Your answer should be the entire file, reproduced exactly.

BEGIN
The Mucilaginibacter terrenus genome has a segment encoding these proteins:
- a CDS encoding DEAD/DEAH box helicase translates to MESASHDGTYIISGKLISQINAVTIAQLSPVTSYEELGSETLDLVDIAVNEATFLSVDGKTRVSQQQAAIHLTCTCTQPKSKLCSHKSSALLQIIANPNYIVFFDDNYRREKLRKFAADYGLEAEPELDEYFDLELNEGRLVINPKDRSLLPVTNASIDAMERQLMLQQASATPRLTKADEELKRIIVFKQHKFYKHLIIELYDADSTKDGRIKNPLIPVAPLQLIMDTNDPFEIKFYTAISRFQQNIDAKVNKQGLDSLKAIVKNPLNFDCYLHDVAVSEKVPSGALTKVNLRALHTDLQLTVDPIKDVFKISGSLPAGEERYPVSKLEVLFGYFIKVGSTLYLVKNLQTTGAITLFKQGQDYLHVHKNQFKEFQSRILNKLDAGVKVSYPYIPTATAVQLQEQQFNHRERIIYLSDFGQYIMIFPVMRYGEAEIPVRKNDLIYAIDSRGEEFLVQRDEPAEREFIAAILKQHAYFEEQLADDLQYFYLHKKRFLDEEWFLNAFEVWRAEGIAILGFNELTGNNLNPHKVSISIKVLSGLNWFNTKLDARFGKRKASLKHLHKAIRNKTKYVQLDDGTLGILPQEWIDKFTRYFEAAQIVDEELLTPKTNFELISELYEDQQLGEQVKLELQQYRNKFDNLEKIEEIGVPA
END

The Mucilaginibacter terrenus genome has a segment encoding these proteins:
- a CDS encoding DEAD/DEAH box helicase translates to MESASHDGTYIISGKLISQINAVTIAQLSPVTSYEELGSETLDLVDIAVNEATFLSVDGKTRVSQQQAAIHLTCTCTQPKSKLCSHKSSALLQIIANPNYIVFFDDNYRREKLRKFAADYGLEAEPELDEYFDLELNEGRLVINPKDRSLLPVTNASIDAMERQLMLQQASATPRLTKADEELKRIIVFKQHKFYKHLIIELYDADSTKDGRIKNPLIPVAPLQLIMDTNDPFEIKFYTAISRFQQNIDAKVNKQGLDSLKAIVKNPLNFDCYLHDVAVSEKVPSGALTKVNLRALHTDLQLTVDPIKDVFKISGSLPAGEERYPVSKLEVLFGYFIKVGSTLYLVKNLQTTGAITLFKQGQDYLHVHKNQFKEFQSRILNKLDAGVKVSYPYIPTATAVQLQEQQFNHRERIIYLSDFGQYIMIFPVMRYGEAEIPVRKNDLIYAIDSRGEEFLVQRDEPAEREFIAAILKQHAYFEEQLADDLQYFYLHKKRFLDEEWFLNAFEVWRAEGIAILGFNELTGNNLNPHKVSISIKVLSGLNWFNTKLDARFGKRKASLKHLHKAIRNKTKYVQLDDGTLGILPQEWIDKFTRYFEAAQIVDEELLTPKTNFELISELYEDQQLGEQVKLELQQYRNKFDNLEKIEEIGVPA